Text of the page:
Mexico’s energy reform could take a bite out of US shale-gas sellers, EIA chief says

HOUSTON – A top U.S. energy official said Thursday he’d like to get together with Mexican authorities and pore over natural gas production forecasts to understand how much Mexico’s energy reform may set back U.S. shale-gas sellers.

Mexico’s sweeping policy changes are expected to boost the country’s oil and gas output by drawing contract bids from international oil companies and forming joint ventures between the state-run Pemex and private firms.

“The U.S. is a pretty large exporter of natural gas to Mexico right now,” said Adam Sieminski, administrator of the Energy Information Administration, during the ninth annual Mayer Brown Global Energy Conference in Houston. “If shale gas, conventional gas or deep-water gas were developed in Mexico, then that would alter our forecast for how much shale gas the U.S. would be selling to Mexico.”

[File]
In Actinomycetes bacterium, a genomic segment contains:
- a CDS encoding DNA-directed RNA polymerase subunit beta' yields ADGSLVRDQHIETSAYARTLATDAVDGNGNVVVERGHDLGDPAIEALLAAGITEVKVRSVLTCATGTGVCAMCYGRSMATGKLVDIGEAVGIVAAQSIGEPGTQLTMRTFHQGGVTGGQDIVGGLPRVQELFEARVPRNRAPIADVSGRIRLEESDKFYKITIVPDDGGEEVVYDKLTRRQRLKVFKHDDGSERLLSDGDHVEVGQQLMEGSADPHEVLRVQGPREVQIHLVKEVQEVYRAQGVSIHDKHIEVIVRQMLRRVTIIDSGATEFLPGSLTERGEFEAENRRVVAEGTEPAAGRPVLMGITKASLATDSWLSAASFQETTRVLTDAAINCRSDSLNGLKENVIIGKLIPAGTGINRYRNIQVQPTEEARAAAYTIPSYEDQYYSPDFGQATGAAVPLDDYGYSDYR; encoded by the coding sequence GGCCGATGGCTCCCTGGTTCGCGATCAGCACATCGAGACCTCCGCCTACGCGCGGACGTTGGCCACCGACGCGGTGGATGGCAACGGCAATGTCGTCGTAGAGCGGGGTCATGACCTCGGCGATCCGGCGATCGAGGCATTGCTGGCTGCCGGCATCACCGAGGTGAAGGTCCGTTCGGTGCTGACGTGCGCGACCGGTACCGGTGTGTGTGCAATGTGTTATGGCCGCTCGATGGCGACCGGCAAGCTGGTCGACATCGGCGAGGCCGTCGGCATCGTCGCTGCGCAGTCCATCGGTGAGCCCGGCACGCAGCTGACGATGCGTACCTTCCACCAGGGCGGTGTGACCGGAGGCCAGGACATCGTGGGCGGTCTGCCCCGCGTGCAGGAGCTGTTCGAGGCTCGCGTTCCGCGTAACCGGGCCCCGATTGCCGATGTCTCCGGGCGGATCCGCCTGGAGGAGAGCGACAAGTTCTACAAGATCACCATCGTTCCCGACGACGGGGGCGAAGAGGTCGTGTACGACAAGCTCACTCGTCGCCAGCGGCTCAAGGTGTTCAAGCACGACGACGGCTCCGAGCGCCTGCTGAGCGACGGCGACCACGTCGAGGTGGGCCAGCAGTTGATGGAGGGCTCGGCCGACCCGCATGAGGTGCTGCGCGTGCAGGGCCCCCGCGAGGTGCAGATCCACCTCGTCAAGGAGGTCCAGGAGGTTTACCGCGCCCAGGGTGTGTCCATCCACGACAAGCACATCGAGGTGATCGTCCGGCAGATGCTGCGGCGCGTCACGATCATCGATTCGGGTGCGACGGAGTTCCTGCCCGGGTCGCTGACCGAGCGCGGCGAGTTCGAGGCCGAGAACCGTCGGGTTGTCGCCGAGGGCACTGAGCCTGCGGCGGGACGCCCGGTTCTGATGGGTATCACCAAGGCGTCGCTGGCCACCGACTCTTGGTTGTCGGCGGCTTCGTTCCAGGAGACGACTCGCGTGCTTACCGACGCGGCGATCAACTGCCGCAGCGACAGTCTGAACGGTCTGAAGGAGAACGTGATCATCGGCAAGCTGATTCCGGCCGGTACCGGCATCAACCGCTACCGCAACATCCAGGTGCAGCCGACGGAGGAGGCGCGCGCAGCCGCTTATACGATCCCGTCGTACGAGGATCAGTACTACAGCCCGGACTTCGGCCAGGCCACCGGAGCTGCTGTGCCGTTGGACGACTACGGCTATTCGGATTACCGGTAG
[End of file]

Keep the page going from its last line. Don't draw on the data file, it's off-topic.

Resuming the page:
Sieminski said he’d be curious to see how much gas Mexico expects to extract through 2025. It’s almost impossible to know how viable the nation’s unconventional energy resources are until more development takes place, he said. But natural gas, he said, seems to be more prominent in the region than oil.

“I think the reform down there could lead to opportunities for Mexico to develop its own gas resources, maybe even joining the U.S. in becoming an exporter, which would be another remarkable event,” he said.